Personal and Spiritual Growth: Evolutionary/Neurobiological Foundations

Below is a draft of what will probably be the Preface for my current book project on which I have decided to focus. The working title of the book is: Adaptive Landscapes, Archetypes & Zen: Toward an Evolutionary and Neurobiological Foundation for Spiritual and Personal Growth. Here’s the draft:

This is a book about my adventures in Zen, much to the chagrin probably of my Zen roshis, Lawson Sachter and Sunya Kjolhede, at Windhorse Zen Center outside of Alexander, NC. Lawson-roshi is also co-director of the Clearwater Zen Center in Clearwater, FL. Both are fellow mental health specialist, Lawson, a licensed psychotherapist and Sunya trained in Clinical Pastoral Education. Technically, to keep me out of trouble with my state board, I am a licensed professional counselor in this second half of my life, retired now. In the first half of my life, I was a college professor with a specialty in biochemical and molecular evolutionary genetics.

I have been a practitioner of Zen now for some 35 years and finally decided, at 73 years of age almost, that it was time to get serious about it. You know, fish or cut bait; shit or get off the pot. At this stage of my life there is a lot of Bandido that comes out. The latter is one of his favorite phrases. Bandido is my alter-ego/shadow archetype. I introduce him in my previous two books, in some detail in my latest, Guru. You will meet him more herein later. He is my hero so to speak but has to be kept under close watch that he doesn’t get out of hand. He’s very prone to that—he and his dragon, Chaos.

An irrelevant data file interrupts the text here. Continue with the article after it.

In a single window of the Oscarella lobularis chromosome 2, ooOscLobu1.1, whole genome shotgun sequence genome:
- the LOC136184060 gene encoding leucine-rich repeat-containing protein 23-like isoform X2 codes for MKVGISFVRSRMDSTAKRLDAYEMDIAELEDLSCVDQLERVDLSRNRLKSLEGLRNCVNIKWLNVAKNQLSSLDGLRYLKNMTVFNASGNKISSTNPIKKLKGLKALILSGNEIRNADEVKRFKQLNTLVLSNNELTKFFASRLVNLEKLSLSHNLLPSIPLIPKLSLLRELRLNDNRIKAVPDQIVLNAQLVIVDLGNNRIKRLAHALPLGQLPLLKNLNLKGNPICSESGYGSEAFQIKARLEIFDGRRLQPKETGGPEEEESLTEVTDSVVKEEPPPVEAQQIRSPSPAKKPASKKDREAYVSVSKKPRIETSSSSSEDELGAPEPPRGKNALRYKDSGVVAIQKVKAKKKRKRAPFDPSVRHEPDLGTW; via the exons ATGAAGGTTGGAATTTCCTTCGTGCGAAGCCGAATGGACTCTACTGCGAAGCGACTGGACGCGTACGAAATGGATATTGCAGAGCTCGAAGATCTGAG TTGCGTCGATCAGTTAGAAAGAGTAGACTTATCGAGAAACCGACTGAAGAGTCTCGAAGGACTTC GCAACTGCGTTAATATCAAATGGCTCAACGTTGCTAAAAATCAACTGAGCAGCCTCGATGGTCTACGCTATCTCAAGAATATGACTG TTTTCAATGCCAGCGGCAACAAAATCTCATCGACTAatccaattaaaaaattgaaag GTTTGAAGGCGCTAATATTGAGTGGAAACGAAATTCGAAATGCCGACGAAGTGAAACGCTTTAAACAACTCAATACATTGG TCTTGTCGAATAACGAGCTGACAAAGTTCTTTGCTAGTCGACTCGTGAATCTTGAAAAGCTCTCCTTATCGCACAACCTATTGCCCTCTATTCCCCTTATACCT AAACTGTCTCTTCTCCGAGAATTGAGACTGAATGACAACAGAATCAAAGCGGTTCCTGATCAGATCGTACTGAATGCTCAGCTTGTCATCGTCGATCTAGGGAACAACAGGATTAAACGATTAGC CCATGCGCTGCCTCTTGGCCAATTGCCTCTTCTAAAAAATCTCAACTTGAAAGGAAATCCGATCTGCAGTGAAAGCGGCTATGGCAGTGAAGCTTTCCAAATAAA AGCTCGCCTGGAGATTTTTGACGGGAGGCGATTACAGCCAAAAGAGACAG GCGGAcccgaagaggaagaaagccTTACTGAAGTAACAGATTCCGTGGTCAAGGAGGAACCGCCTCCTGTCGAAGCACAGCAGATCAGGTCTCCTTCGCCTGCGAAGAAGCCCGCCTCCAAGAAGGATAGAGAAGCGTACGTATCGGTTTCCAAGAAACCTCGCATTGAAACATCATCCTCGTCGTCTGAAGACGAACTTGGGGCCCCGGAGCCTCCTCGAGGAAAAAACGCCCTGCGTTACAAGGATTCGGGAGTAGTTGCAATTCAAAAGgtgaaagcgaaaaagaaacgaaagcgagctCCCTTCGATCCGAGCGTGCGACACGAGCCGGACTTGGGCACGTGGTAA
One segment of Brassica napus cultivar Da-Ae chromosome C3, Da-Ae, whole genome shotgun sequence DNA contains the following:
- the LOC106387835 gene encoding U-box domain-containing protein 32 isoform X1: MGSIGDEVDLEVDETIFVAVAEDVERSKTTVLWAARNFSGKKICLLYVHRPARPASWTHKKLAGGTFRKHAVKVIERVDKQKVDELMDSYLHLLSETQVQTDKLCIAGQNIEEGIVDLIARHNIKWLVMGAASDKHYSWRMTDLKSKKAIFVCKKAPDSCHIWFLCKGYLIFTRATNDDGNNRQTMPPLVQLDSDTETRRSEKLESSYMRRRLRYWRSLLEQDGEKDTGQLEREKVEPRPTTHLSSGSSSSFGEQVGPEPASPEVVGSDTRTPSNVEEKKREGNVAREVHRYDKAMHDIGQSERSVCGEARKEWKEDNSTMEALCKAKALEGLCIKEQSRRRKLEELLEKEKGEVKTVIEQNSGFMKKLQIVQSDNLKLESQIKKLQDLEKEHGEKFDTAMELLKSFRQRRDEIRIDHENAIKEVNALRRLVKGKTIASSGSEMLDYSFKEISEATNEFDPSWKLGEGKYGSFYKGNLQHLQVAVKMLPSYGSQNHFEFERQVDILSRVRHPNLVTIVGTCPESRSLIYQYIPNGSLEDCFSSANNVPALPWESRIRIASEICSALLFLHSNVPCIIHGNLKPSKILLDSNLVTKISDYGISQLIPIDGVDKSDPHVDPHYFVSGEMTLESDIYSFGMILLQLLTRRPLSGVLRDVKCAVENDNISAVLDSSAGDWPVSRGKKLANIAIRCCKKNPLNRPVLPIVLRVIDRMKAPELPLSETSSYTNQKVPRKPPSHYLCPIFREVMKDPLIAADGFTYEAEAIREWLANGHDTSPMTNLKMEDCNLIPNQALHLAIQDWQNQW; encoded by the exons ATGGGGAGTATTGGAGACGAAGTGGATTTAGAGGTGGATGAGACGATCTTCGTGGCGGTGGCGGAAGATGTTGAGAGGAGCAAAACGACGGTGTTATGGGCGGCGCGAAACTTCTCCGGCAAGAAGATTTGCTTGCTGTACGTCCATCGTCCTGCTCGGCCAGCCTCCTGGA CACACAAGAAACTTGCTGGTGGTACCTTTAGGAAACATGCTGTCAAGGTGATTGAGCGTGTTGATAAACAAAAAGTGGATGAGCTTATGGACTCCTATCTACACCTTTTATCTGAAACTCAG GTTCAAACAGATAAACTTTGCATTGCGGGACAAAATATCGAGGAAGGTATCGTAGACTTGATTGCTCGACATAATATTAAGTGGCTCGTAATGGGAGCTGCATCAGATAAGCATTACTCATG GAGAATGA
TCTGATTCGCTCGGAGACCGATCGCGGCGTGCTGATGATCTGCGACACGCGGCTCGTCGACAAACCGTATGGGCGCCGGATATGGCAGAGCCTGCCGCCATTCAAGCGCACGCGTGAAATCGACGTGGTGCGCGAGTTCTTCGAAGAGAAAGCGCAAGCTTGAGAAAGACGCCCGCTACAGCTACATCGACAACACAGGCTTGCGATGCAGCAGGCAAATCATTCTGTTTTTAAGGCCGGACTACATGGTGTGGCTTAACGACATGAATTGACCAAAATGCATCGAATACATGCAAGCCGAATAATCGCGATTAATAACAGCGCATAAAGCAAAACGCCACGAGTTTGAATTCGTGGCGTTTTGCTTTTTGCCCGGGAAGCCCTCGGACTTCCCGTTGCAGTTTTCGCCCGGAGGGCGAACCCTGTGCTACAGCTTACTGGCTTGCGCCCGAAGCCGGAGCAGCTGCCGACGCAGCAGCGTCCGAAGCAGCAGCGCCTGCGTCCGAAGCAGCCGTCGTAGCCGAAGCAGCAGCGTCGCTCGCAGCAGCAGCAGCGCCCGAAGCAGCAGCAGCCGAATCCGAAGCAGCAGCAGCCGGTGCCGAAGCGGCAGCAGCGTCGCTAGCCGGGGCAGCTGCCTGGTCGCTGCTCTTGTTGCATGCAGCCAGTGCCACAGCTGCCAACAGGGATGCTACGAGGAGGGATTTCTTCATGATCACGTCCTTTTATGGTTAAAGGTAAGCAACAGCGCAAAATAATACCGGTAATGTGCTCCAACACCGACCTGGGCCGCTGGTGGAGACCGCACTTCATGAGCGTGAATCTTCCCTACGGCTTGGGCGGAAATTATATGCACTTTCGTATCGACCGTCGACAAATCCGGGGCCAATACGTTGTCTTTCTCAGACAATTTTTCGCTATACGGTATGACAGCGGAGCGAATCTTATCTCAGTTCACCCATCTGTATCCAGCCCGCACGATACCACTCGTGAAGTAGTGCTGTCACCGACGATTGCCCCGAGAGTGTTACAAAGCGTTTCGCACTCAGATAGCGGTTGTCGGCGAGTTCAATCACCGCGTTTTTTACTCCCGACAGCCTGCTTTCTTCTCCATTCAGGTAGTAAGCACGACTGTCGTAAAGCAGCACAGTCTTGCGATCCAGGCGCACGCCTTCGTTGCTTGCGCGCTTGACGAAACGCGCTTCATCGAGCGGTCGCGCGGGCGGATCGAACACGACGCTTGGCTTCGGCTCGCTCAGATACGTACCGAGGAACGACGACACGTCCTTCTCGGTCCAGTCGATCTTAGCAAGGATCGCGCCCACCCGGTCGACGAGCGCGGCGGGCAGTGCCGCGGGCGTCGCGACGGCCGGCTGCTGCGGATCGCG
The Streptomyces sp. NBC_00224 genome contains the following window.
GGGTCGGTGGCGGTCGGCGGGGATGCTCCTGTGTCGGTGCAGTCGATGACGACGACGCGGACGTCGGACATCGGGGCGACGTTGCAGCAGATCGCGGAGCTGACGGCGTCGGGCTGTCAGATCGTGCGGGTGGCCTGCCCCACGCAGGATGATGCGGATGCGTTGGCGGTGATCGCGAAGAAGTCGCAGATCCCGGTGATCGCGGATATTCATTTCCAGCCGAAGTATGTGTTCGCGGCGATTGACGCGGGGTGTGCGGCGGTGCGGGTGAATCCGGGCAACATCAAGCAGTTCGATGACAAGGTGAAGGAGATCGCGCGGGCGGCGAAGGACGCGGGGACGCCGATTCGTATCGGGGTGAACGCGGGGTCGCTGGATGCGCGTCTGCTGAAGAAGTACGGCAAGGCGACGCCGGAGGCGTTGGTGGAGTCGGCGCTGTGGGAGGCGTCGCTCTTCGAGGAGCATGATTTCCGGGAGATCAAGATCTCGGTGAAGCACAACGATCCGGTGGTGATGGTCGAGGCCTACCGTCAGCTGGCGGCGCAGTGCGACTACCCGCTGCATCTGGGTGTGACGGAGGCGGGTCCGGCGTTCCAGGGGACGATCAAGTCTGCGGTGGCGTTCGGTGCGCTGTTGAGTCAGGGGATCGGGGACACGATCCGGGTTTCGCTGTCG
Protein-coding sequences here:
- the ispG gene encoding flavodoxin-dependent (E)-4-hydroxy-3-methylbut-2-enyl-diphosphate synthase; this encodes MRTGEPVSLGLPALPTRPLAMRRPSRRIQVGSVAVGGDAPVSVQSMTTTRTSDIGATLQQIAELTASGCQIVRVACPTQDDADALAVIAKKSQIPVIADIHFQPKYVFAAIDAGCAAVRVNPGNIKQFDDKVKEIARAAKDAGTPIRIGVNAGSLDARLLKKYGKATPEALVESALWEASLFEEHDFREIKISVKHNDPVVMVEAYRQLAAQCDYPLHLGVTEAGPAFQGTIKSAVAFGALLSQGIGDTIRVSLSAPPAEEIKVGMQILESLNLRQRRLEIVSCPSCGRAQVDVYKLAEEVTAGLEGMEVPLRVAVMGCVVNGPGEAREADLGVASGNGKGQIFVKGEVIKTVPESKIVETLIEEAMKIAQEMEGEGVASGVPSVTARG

On top of this Zen story, per my usual, I am coming at this from a very evolutionary and neurobiological perspective, again, reflecting my first profession as a college professor and researcher in evolutionary genetics, and my later interests in neurobiology. The basic question I am asking is, how can a deeper understanding of evolution and neurobiology help us in our efforts to live a life with more serenity, balance, and wellness? Hopefully, you, my reader, will find, quite a lot! At least I feel it has helped me in my journey.

Closely related to this, believe it or not, is, how can our Jungian archetypes help us in our journey? If you look through the literature, you never read a Zen master saying anything about archetypes. So, what’s archetypes got to do with Zen? Read on and find out (in the book).

This is a book largely about our subconscious mind—a favorite stomping ground for us therapist types, at least for me. You will read a lot here about our subconscious mind. You can also read that as, subcortical mind. In these wonderful brains of ours, some more wonderful than others, about 95% of the brain is subcortex, meaning below the cortex. They cortex, that wonderful part that makes Homo sapiens think they/we are so brilliant, is only a thin layer, maybe a few millimeters deep, on the outside of the brain, only about 5% of the brains total mass. But wait, there’s more…